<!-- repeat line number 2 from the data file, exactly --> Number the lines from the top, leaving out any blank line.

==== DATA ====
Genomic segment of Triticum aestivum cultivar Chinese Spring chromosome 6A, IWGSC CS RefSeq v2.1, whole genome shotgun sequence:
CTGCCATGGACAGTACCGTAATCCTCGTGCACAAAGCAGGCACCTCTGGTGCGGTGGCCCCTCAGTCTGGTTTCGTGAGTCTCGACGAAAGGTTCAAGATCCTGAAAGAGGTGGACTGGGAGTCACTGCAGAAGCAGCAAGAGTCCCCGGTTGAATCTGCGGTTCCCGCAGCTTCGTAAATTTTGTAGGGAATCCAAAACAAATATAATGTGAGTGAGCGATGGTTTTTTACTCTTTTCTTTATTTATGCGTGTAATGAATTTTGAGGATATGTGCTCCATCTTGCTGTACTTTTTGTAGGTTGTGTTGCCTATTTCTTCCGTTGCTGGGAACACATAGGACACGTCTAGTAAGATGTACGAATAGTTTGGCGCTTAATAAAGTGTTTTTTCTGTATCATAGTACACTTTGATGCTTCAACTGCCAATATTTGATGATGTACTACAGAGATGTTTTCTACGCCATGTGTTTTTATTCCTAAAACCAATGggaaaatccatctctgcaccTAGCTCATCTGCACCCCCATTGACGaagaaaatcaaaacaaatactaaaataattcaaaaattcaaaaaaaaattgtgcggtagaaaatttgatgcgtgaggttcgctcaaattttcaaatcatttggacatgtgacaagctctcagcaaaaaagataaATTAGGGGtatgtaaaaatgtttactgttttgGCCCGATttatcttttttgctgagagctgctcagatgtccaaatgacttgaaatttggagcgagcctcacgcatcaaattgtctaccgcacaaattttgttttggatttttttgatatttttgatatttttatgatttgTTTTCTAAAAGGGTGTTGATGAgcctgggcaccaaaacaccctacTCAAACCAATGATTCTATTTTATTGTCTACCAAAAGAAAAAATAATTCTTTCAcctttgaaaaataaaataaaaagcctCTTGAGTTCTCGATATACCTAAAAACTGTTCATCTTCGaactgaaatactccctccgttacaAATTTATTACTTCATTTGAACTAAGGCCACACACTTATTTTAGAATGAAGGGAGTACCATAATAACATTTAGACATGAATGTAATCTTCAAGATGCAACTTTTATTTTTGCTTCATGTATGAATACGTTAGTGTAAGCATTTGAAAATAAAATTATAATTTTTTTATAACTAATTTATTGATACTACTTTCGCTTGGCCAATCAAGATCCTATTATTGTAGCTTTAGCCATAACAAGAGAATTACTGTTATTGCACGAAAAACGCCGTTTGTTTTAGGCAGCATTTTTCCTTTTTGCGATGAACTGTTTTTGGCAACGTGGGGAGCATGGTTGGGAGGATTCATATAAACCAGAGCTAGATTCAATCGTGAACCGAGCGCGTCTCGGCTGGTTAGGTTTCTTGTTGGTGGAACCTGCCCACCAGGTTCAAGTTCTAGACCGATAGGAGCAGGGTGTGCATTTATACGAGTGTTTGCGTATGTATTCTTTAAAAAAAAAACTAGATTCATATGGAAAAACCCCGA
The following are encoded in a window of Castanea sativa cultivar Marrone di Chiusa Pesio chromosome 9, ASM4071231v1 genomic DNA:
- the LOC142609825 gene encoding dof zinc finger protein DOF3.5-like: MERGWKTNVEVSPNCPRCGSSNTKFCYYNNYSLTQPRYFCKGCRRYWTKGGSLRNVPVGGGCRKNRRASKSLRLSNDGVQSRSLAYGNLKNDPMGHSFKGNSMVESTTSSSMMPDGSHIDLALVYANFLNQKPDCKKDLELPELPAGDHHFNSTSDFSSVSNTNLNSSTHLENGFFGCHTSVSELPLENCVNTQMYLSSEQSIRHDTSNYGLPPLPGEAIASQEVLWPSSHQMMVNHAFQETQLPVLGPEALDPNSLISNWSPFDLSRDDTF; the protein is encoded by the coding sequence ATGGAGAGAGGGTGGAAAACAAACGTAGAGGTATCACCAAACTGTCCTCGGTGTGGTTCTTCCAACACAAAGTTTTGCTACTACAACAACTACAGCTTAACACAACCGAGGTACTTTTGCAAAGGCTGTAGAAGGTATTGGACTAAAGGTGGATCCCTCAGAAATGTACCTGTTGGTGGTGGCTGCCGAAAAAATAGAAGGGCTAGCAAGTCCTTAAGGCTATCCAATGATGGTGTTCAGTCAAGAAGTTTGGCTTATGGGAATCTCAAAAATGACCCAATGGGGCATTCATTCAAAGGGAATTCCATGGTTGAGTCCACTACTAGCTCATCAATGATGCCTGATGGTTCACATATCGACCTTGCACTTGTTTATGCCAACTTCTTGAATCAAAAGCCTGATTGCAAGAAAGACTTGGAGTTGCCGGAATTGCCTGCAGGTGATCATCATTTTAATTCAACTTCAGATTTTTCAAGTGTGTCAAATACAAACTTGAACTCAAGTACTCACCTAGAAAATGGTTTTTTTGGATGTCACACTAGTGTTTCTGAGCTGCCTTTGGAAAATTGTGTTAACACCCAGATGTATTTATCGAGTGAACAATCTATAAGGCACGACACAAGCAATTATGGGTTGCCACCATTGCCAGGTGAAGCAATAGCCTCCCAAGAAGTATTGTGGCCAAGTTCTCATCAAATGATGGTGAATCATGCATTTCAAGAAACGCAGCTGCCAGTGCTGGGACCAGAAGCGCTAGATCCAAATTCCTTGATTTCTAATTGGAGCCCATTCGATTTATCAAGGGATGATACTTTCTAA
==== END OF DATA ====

CTGCCATGGACAGTACCGTAATCCTCGTGCACAAAGCAGGCACCTCTGGTGCGGTGGCCCCTCAGTCTGGTTTCGTGAGTCTCGACGAAAGGTTCAAGATCCTGAAAGAGGTGGACTGGGAGTCACTGCAGAAGCAGCAAGAGTCCCCGGTTGAATCTGCGGTTCCCGCAGCTTCGTAAATTTTGTAGGGAATCCAAAACAAATATAATGTGAGTGAGCGATGGTTTTTTACTCTTTTCTTTATTTATGCGTGTAATGAATTTTGAGGATATGTGCTCCATCTTGCTGTACTTTTTGTAGGTTGTGTTGCCTATTTCTTCCGTTGCTGGGAACACATAGGACACGTCTAGTAAGATGTACGAATAGTTTGGCGCTTAATAAAGTGTTTTTTCTGTATCATAGTACACTTTGATGCTTCAACTGCCAATATTTGATGATGTACTACAGAGATGTTTTCTACGCCATGTGTTTTTATTCCTAAAACCAATGggaaaatccatctctgcaccTAGCTCATCTGCACCCCCATTGACGaagaaaatcaaaacaaatactaaaataattcaaaaattcaaaaaaaaattgtgcggtagaaaatttgatgcgtgaggttcgctcaaattttcaaatcatttggacatgtgacaagctctcagcaaaaaagataaATTAGGGGtatgtaaaaatgtttactgttttgGCCCGATttatcttttttgctgagagctgctcagatgtccaaatgacttgaaatttggagcgagcctcacgcatcaaattgtctaccgcacaaattttgttttggatttttttgatatttttgatatttttatgatttgTTTTCTAAAAGGGTGTTGATGAgcctgggcaccaaaacaccctacTCAAACCAATGATTCTATTTTATTGTCTACCAAAAGAAAAAATAATTCTTTCAcctttgaaaaataaaataaaaagcctCTTGAGTTCTCGATATACCTAAAAACTGTTCATCTTCGaactgaaatactccctccgttacaAATTTATTACTTCATTTGAACTAAGGCCACACACTTATTTTAGAATGAAGGGAGTACCATAATAACATTTAGACATGAATGTAATCTTCAAGATGCAACTTTTATTTTTGCTTCATGTATGAATACGTTAGTGTAAGCATTTGAAAATAAAATTATAATTTTTTTATAACTAATTTATTGATACTACTTTCGCTTGGCCAATCAAGATCCTATTATTGTAGCTTTAGCCATAACAAGAGAATTACTGTTATTGCACGAAAAACGCCGTTTGTTTTAGGCAGCATTTTTCCTTTTTGCGATGAACTGTTTTTGGCAACGTGGGGAGCATGGTTGGGAGGATTCATATAAACCAGAGCTAGATTCAATCGTGAACCGAGCGCGTCTCGGCTGGTTAGGTTTCTTGTTGGTGGAACCTGCCCACCAGGTTCAAGTTCTAGACCGATAGGAGCAGGGTGTGCATTTATACGAGTGTTTGCGTATGTATTCTTTAAAAAAAAAACTAGATTCATATGGAAAAACCCCGA